The Seventh Rhode Island Volunteers was mustered into the service of the United States to serve for three years on September 6, 1862. They also drew Enfield rifle-muskets on this day. In addition the Seventh was clothed in the full uniform of the United States Army; a feature of their coats being a very high collar. On September 10, the regiment left Rhode Island and proceeded to Camp Casey outside of Washington, D.C. Here they remained for several weeks before joining the First Brigade, Second Division, Ninth Corps on October 6, encamped outside Sharpsburg, Maryland following the victory at Antietam a month earlier. The Seventh remained encamped at Pleasant Valley, Maryland, for three weeks, perfecting its drill, while losing several members of the regiment to disease and the elements.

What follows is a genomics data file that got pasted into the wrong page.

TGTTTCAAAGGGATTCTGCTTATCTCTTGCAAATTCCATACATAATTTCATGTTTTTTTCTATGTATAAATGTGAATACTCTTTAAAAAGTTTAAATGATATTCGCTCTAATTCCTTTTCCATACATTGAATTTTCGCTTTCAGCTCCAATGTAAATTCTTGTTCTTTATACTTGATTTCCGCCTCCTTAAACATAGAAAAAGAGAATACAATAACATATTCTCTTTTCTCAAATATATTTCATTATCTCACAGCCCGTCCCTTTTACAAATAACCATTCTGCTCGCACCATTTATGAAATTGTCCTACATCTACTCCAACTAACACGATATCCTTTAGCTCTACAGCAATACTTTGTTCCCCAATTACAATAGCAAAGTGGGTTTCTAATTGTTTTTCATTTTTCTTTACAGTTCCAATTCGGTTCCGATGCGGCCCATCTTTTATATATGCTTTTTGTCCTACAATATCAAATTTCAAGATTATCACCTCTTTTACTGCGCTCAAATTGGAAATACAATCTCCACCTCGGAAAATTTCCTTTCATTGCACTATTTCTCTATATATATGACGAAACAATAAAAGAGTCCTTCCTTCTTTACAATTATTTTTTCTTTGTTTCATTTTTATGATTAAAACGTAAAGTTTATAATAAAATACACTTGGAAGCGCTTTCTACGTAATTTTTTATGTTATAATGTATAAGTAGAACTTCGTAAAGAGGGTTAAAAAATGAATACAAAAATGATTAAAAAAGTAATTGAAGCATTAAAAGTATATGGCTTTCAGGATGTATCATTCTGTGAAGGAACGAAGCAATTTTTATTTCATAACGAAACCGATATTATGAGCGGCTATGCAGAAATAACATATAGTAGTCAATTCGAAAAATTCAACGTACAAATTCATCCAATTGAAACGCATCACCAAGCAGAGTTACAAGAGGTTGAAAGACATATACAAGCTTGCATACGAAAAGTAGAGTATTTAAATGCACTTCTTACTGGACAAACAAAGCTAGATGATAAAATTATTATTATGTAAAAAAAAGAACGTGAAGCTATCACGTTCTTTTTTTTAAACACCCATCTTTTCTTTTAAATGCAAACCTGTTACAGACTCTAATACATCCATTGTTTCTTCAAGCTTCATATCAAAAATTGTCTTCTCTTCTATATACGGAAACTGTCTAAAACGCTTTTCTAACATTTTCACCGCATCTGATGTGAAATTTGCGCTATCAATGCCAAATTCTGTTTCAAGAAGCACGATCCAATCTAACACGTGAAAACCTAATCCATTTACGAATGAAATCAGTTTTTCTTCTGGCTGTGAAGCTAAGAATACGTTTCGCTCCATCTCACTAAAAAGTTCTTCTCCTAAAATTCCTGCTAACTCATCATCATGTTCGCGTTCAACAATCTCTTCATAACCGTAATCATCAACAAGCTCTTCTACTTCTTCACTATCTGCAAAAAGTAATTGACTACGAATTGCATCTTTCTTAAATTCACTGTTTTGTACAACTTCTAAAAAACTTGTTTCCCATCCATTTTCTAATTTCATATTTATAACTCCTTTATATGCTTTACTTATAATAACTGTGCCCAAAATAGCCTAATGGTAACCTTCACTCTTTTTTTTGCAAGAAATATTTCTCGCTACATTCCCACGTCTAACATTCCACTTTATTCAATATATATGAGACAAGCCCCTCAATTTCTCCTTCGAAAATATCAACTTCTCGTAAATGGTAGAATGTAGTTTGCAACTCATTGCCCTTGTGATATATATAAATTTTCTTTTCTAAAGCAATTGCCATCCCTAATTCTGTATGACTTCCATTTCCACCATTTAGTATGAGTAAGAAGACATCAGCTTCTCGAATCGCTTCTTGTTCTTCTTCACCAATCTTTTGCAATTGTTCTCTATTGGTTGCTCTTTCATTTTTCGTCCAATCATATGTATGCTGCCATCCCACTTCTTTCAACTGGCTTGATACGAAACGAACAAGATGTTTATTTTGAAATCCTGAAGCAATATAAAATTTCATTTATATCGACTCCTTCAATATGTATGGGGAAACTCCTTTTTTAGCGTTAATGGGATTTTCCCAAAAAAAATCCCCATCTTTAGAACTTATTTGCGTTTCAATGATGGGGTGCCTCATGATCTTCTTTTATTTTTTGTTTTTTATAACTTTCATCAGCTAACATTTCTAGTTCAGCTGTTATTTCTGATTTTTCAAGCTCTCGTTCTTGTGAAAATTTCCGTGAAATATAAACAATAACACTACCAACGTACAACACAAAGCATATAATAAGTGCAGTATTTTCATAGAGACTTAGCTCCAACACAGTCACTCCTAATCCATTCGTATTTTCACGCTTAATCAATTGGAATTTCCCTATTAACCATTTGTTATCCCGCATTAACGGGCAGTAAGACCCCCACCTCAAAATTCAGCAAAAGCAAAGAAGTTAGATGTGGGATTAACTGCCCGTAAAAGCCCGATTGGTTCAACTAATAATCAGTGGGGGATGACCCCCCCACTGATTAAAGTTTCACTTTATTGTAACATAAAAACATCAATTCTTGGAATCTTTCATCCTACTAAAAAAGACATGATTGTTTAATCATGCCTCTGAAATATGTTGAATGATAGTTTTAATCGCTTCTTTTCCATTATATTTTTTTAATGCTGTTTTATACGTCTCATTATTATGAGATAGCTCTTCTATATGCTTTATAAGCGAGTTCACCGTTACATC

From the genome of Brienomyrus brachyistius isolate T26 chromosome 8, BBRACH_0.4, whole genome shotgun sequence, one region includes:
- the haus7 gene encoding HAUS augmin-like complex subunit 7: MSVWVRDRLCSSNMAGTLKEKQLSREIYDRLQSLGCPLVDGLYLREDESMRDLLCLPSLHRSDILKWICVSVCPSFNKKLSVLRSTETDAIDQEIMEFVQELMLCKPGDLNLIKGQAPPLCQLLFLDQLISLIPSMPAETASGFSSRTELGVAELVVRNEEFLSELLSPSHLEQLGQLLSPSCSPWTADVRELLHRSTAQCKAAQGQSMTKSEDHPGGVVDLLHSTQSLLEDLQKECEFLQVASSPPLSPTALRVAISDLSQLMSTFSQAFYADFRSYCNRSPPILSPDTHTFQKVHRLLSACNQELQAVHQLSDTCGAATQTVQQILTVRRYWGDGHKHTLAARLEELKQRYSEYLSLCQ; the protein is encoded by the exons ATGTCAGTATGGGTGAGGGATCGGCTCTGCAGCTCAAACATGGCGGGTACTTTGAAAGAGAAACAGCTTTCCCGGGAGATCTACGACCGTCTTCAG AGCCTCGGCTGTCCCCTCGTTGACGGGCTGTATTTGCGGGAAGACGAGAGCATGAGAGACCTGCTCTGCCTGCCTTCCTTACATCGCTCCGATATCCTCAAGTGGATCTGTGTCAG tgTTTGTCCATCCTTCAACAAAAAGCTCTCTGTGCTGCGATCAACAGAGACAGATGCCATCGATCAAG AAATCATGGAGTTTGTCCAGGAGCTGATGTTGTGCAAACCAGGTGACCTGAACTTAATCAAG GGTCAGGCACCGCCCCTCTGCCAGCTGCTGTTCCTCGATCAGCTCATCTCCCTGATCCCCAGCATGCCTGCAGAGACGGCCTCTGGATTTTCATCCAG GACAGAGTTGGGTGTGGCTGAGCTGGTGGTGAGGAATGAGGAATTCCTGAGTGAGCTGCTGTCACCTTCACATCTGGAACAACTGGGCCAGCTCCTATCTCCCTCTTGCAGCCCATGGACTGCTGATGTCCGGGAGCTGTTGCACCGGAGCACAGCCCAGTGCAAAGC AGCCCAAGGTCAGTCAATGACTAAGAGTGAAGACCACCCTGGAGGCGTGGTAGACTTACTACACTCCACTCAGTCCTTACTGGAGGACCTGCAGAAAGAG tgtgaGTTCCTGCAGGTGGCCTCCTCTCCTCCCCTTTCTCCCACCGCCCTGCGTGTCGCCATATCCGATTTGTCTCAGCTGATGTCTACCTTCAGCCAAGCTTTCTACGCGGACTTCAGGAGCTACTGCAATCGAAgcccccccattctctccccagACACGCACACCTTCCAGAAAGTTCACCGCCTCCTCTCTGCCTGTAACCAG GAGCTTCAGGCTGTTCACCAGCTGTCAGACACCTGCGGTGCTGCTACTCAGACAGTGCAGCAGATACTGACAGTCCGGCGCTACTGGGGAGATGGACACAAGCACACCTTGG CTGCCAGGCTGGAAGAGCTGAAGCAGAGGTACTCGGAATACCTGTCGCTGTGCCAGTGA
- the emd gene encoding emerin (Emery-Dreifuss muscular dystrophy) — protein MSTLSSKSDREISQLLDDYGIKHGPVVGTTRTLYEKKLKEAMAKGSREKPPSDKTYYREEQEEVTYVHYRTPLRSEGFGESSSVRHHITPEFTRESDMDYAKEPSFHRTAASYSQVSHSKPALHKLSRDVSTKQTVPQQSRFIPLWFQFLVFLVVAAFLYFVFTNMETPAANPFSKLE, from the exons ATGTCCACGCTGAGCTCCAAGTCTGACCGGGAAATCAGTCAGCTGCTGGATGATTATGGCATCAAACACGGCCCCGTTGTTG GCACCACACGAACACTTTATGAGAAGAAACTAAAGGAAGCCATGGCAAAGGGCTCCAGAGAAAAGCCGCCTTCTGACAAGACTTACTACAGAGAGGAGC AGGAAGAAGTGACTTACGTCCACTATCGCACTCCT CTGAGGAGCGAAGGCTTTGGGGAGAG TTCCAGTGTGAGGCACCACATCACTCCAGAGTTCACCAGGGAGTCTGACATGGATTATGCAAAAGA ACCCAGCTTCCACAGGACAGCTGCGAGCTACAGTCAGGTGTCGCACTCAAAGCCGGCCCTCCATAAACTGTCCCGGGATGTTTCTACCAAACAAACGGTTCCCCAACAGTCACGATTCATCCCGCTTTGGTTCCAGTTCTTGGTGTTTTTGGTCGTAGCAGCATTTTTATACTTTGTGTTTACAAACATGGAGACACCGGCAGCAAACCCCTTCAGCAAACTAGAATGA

Battle of Fredericksburg
In late October the Army of the Potomac again embarked upon another campaign to capture Richmond, Virginia. In early November, Ninth Corps commander, Major General Ambrose Burnside assumed command of the Army of the Potomac. On November 15, the Seventh fought its first engagement, holding a key bridge against Confederate cavalry. Later that month they arrived at Fredericksburg, Virginia. The city lay in their path to attack Richmond. Burnside waited for over two weeks for pontoons to allow his army to cross. The result would be the near destruction of the Seventh Rhode Island.